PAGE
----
So OP, I think you and your FI need to have a conversation with his parents.  You need to let them know how many people will be involved on your side and try to figure out a solution so that you can invite everyone.  Hopefully when your FMIL realizes just how large of a guest list it is going to be then maybe she will concede to not inviting her entire extended family.

    AddieCakePupatella
  • Jen4948Jen4948 Houston member
    10000 Comments Sixth Anniversary 500 Love Its 25 Answers
    chloe97 said:

    It's really at the only location nearby that would not be ridiculously expensive to host up to 100 people. Would it be okay just not to invite my extended family at all and only my immediate family and wedding party? It's weird to think that FIs extended family will all be there and not mine, but it's not his family's fault that my family is so huge. My FMIL is being very generous about helping us with wedding expenses and I don't want to take advantage of her generosity by making this anymore expensive than it already is.

    Well, if there is no larger venue in your area that can accommodate all of your extended families, then I think you and your FI need to either ask her to limit the guest list to immediate family and wedding party members (and SOs) on both sides or decline your FMIL's offer to host the rehearsal dinner. Your FI might suggest to her that she can still throw a non-wedding-related party for her extended family members.
    AddieCakePupatella
  • AddieCakeAddieCake Beyond the Wall member
    10000 Comments 500 Love Its Fourth Anniversary 25 Answers
    How will the bartenders know who is hosted and who isn't? And if I'm your Aunt Addie paying for my own drink next to his Aunt Lucy who doesn't have to pay, I'm raising an eyebrow wondering what's going on. If they were just paying for drinks for like 2 people, no big deal, but it would be 20.
    What did you think would happen if you walked up to a group of internet strangers and told them to get shoehorned by their lady doc?~StageManager14
    image
  • edited July 2015
    I like what you said about having the RD with just the WP and then if FMIL wants to host casual drinks, a gathering at a home, hotel or something of the sort for her extended family afterwards, then so be it. *Except* I don't think both extended families should be invited nor should you attend if only one family is going to be paid for by FMIL. That's definitely unfair as @AddieCake mentioned.

    Also keep in mind that it's very possible that not everyone invited (in the extended family) will be able to attend the evening before. So your 70 may be cut down drastically (which would alleviate your RD issue).

  • chloe97chloe97 member
    Third Anniversary 100 Love Its 100 Comments Name Dropper
    edited July 2015
    I like what you said about having the RD with just the WP and then if FMIL wants to host casual drinks, a gathering at a home, hotel or something of the sort for her extended family afterwards, then so be it. *Except* I don't think both extended families should be invited nor should you attend if only one family is going to be paid for by FMIL. That's definitely unfair as @AddieCake mentioned.

    Also keep in mind that it's very possible that not everyone invited (in the extended family) will be able to attend the evening before. So your 70 may be cut down drastically (which would alleviate your RD issue).


    boxesboxesboxesboxesboxes************************************
    This- actually,I did realize last night that I was basing the 130 family+wedding party that were invited and that I didn't need to include the 45+ family members who RSVP'd no to the wedding. Many others have already indicated that they would be visiting friends nearby or doing other things the Friday before, so I think we will be fine in terms of numbers and so we are going with Plan A.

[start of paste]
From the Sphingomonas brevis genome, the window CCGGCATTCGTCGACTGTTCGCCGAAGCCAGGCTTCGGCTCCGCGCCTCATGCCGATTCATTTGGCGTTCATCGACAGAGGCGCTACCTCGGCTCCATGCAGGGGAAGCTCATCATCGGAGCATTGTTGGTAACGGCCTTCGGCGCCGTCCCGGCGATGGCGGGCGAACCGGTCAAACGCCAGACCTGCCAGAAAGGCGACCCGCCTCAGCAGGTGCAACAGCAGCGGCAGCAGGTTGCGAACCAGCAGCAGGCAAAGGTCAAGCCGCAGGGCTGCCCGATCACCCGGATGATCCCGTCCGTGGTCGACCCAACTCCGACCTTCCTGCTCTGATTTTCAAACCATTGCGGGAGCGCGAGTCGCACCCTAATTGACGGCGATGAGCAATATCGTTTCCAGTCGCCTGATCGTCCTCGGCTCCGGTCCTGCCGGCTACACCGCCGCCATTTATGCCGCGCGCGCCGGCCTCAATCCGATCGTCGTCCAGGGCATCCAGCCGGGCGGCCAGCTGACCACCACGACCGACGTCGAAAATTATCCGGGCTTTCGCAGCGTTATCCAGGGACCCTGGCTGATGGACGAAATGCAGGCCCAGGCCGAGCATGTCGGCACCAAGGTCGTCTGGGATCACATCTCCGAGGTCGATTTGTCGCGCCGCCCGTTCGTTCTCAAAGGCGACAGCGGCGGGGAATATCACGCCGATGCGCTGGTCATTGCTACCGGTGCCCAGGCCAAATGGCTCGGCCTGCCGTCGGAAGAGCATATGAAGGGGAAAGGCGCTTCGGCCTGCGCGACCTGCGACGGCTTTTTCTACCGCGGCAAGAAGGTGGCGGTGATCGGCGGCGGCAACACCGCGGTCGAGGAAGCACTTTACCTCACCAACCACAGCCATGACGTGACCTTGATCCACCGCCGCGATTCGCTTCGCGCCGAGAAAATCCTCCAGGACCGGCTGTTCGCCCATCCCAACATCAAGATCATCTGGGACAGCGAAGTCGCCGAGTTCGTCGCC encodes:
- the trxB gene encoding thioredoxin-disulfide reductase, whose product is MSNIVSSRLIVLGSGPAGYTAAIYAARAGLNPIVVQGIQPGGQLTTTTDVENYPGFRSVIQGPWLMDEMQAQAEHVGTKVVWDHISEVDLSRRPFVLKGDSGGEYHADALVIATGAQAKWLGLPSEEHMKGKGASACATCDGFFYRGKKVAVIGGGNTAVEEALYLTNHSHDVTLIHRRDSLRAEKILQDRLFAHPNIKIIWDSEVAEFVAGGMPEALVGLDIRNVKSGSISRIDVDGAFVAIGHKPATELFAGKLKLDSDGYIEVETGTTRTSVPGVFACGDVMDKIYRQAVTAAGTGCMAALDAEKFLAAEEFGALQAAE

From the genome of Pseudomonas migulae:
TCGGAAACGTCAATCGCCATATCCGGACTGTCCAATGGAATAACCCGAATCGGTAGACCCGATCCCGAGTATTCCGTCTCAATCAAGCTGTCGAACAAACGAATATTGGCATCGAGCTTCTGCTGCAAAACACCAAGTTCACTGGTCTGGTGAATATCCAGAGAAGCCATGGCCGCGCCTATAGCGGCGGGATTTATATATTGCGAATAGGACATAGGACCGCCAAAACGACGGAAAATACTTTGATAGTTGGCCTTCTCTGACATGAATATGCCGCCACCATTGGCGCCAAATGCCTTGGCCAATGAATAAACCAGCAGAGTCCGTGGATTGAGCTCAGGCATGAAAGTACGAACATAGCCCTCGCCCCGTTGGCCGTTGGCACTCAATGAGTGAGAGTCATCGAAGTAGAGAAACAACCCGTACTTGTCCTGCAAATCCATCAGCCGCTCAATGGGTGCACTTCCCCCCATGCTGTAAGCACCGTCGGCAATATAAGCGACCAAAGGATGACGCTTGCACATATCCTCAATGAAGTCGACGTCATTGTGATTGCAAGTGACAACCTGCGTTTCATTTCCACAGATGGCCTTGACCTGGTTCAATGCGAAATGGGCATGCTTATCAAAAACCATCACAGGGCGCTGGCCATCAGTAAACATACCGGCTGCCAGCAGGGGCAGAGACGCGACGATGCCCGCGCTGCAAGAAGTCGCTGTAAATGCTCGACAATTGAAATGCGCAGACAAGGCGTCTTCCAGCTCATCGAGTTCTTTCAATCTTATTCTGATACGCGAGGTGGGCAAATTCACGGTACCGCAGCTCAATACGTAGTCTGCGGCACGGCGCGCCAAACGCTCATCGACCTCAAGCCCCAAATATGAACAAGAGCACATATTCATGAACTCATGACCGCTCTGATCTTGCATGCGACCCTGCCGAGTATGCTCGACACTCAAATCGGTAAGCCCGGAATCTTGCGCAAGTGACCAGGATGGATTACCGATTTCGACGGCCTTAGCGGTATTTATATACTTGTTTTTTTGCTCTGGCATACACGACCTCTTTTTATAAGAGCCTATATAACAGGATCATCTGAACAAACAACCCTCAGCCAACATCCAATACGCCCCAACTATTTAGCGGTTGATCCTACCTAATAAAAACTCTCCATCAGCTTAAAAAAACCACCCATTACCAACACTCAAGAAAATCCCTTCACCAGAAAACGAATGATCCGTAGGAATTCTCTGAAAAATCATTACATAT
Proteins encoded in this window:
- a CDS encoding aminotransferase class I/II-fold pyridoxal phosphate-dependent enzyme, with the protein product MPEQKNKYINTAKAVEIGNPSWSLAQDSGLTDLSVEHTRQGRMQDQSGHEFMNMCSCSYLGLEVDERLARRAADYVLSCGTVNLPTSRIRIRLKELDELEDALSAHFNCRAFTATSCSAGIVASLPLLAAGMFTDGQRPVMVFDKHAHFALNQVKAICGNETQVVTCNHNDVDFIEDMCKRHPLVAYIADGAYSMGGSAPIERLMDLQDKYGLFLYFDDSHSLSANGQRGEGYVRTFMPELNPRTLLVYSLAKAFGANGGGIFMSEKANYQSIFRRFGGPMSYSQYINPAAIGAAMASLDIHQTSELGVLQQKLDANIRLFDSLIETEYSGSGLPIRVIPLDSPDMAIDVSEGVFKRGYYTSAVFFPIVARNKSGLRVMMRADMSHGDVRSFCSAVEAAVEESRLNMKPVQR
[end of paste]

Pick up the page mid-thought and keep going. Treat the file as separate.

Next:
Anyway,though I much rather a more intimate dinner that served alcohol for my wedding party (the piece that I most upset about), FI is in complete agreement with his mother that family must be there and picked out the venue himself. Alas, I have to let this one go.  Maybe I will just get a few bottles of wine in my suite to host the bridesmaids after dinner to make up for the lack of booze at dinner?

    ETA boxes
  • My parents and I are paying for the wedding, but mostly me.  Pretty much all of our guests are from out of town. I do not have the money to pay for what essentially ends up as a second reception. We are having a small wedding. Our rehearsal dinner will be just our parents and the people involved in the actual ceremony and their spouses...it ends up being about 16-20 people...I am also not paying for a day after brunch...again, because it is not in the budget....but we will try to make a reservation and anyone who wants to come and pay for their own brunch will be welcome to join us. 

    I don't think it's ok to invite one side and not the other. I think that's really rude.  Traditionally, the Groom's family pays for the rehearsal dinner, whoever the couple feels they should invite. 

    With so many people in your wedding party, you may want to make the rehearsal dinner just the 2 of you and your parents/siblings...that way no one can talk...consider it a new family bonding experience, because really, how much time do your parents spend together?
  • OP, i'm just wondering if close to 100 people are potentially coming to a Rehearsal Dinner, how many people are invited to your actual wedding?
  • My wedding was last month. We ended up with a 82 people at the RD and 209 at the wedding. We ended up inviting my entire extended family and most came, the room was tight, but we were able to host wine (albeit very cheap wine). This was what H and MIL wanted and eventually I gave in. It was fine. Not what I would've chosen, but the wedding was amazing, so I'm happy.
    spockforprezPupatelladoclago
  • I'm glad it ended up working out well and I'm so happy for you that your wedding was perfect!!  Congratulations!